Montana had very similar numbers. He had one fewer regular-season victory (18-12) and had thrown seven fewer touchown passes (49) and nine fewer interceptions (28). But by the time he had made 30 starts, Montana also had started and won a Super Bowl.

The bigger question the Redskins are asking themselves about Rypien or Humphries has to do, not with how good they are now, but how good they can be next year and the year after. That may be a pointless exercise since there is probably no one better available, and pressed on the matter, Gibbs said he didn't know.

"Being honest, having worked with them, Rip and Stan haven't done it yet," he said. "There'll always be that element of doubt until a quarterback steps up and does it. What Rip showed in his last 14 or 15 starts is that he can play some of the better games that were played in the NFL. We know he's capable of doing that, and we know he's capable of less than that.

"Beyond that, I don't know. What he did this year was get us into the playoffs and beat a Philadelphia team that was one of the better teams in this league. He played his guts out and had us in a position to beat the 49ers had we made a few plays. Can he become an elite quarterback? I don't think I can answer that. I don't think he can {answer that}.

"What has hurt us two years running with Rip being the starter is him being injured. Two years in a row, we get off running with him and feeling pretty good, and he gets hurt. You can't miss big chunks of the season and come back where you left off. He has stepped up a lot and hopefully next year he'll be ready to step up another notch."

Rypien declined to speak with print reporters yesterday, but did do his weekly segment with WRC-TV's George Michael. He expressed optimism that the contract negotiations that fell apart in September could be wrapped up and that he didn't think that would keep him from being in camp on time.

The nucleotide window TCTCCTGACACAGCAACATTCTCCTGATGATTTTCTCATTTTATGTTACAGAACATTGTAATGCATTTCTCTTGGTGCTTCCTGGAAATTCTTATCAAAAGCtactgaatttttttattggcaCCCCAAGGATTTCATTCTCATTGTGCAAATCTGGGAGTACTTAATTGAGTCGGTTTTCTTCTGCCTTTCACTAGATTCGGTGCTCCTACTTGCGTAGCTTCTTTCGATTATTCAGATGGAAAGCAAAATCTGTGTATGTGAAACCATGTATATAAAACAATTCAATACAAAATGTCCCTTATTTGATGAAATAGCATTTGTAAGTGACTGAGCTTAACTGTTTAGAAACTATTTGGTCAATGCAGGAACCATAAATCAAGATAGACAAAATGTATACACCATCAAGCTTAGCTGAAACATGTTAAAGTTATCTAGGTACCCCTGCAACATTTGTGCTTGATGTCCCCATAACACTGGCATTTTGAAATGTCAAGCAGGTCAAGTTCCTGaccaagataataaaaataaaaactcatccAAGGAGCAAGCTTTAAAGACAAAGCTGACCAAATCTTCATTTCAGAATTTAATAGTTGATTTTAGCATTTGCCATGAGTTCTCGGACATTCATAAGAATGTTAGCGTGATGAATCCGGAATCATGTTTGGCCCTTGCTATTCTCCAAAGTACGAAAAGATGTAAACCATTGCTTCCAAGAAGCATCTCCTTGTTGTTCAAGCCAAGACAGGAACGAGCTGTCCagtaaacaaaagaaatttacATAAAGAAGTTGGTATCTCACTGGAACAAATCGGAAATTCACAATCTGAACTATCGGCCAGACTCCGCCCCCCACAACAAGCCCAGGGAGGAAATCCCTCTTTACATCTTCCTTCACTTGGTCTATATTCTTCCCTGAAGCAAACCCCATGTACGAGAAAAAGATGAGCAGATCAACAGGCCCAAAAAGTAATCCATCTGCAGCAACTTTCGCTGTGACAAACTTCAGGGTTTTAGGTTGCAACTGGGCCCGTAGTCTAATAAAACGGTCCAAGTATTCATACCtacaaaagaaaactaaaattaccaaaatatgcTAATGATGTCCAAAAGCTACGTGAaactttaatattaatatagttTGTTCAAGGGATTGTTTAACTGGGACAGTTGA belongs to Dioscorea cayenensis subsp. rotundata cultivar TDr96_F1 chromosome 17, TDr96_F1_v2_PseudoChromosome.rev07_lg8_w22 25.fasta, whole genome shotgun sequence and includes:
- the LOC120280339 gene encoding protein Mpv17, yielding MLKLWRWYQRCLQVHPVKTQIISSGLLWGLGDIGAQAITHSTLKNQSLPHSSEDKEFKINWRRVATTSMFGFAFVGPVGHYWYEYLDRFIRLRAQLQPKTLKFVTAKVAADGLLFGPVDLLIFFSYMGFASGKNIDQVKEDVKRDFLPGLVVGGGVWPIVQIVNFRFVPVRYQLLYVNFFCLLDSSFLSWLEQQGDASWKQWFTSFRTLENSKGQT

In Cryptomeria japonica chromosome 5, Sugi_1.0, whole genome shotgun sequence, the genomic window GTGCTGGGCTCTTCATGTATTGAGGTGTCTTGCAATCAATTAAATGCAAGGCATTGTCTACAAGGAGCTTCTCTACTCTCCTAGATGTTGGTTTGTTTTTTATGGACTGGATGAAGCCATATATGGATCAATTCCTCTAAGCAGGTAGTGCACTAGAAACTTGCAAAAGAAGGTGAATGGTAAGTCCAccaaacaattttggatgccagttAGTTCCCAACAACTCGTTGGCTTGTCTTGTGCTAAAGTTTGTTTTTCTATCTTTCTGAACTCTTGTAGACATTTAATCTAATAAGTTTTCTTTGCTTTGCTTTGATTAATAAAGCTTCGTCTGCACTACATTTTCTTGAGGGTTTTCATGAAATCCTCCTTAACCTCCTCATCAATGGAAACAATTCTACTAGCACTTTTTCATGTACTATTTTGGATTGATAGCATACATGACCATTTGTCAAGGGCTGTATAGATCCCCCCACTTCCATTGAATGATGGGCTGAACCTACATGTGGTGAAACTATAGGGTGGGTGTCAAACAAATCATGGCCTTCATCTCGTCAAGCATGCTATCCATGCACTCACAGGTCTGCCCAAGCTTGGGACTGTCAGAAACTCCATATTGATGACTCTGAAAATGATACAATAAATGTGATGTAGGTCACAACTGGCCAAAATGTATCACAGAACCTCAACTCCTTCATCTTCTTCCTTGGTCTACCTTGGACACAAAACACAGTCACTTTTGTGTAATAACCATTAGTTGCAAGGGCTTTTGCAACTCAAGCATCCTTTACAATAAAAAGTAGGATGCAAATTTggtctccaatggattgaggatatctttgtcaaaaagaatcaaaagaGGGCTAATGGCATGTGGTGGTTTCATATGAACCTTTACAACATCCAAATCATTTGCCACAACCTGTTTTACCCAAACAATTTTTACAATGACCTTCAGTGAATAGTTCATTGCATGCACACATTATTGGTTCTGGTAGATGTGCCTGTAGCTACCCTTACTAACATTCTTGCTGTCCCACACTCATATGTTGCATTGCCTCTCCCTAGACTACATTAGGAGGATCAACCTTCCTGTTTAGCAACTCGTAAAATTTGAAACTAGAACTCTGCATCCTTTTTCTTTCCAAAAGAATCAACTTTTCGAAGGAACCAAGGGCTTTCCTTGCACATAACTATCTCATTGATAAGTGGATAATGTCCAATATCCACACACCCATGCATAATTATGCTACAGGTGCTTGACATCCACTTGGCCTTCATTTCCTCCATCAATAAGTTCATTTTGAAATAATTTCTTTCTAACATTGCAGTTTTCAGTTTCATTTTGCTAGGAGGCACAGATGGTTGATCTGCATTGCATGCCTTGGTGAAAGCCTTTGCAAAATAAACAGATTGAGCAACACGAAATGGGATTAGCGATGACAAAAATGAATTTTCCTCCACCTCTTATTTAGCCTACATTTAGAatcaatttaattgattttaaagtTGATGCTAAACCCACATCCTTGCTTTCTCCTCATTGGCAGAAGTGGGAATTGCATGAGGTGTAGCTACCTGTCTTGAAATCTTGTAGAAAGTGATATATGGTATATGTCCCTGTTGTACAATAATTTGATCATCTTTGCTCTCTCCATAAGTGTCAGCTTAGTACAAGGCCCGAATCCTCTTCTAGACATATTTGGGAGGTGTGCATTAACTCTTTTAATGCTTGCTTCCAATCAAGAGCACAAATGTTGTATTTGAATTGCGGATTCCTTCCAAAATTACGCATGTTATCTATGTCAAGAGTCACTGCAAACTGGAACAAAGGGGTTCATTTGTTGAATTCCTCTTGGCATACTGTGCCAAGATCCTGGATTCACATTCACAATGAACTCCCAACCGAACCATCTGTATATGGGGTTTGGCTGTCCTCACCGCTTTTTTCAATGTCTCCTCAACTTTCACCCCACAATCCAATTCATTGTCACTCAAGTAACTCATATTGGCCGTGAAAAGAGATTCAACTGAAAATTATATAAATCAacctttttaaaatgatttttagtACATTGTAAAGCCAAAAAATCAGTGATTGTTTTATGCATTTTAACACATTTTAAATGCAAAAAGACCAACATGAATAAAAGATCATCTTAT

"I tried to block that out and play football and do the things that they asked me," he said. "When we went in to negotiate the contract, the one thing they said was I hadn't taken this team to the playoffs. I can say now that I've won a football game in the playoffs and we'll see where that takes me when negotiations come around."

He also felt good about himself, saying he believed that in winning 13 of his last 17 games as a starter, he deserved to be No. 1.

"No doubt," he said. "I feel once we get all this paperwork taken care of, and everything set aside, I'll be back and ready to lead this team . . . I think I've done some fairly good things around here the last two or three years and gained some respect. I think I still have to go out and earn some more. I've got to really work hard this offseason and put myself in a position where I'm ready to lead this team again."

Humphries said he was only seeking a chance. He said starting five games after Rypien got hurt had been "a learning experience" and given him a taste for more.

"Right now, I'm going to try to get in the best shape I can possibly get into, the best shape I've ever gotten into," he said. "I have to start now. I can't wait until March or April. Once training camp does get here, I expect to battle for No. 1."

Could he accept being a backup?

"We'll have to wait and see how camp goes," he said. "I think going into camp, I'll be fighting to get the No. 1 job and start the first game of the year. That's the opportunity I'm shooting for. If I get the fairness and the opportunity to have it and Mark has a better camp, that's all you can ask for."

Redskins Notes: Trainer Bubba Tyer said four Redskins are scheduled for arthroscopic knee surgery this week -- Conklin, defensive end Charles Mann, offensive guard Mark Schlereth and defensive end Jumpy Geathers. All are considered minor "cleanup" procedures, Tyer said. . . . Defensive end Fred Stokes will have his left shoulder examined and a decision will be made on whether he needs surgery, strength work or to again wear a harness to keep it in place.